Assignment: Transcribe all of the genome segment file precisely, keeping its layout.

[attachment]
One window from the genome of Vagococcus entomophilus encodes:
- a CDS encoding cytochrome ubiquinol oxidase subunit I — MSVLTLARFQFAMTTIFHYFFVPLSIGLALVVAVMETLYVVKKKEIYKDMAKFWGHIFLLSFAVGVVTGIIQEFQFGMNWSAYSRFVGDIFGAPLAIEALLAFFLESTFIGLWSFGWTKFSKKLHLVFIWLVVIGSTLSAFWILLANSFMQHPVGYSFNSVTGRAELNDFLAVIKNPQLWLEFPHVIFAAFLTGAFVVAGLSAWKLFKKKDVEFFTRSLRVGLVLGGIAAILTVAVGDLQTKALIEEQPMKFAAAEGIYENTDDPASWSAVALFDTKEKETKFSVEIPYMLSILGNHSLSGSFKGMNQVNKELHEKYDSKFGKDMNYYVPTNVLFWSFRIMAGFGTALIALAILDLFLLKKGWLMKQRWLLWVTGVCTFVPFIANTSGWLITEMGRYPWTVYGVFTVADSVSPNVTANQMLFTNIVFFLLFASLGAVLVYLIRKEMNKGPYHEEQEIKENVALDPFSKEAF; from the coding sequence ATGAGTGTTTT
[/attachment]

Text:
One window from the genome of Vagococcus entomophilus encodes:
- a CDS encoding cytochrome ubiquinol oxidase subunit I — MSVLTLARFQFAMTTIFHYFFVPLSIGLALVVAVMETLYVVKKKEIYKDMAKFWGHIFLLSFAVGVVTGIIQEFQFGMNWSAYSRFVGDIFGAPLAIEALLAFFLESTFIGLWSFGWTKFSKKLHLVFIWLVVIGSTLSAFWILLANSFMQHPVGYSFNSVTGRAELNDFLAVIKNPQLWLEFPHVIFAAFLTGAFVVAGLSAWKLFKKKDVEFFTRSLRVGLVLGGIAAILTVAVGDLQTKALIEEQPMKFAAAEGIYENTDDPASWSAVALFDTKEKETKFSVEIPYMLSILGNHSLSGSFKGMNQVNKELHEKYDSKFGKDMNYYVPTNVLFWSFRIMAGFGTALIALAILDLFLLKKGWLMKQRWLLWVTGVCTFVPFIANTSGWLITEMGRYPWTVYGVFTVADSVSPNVTANQMLFTNIVFFLLFASLGAVLVYLIRKEMNKGPYHEEQEIKENVALDPFSKEAF; from the coding sequence ATGAGTGTTTT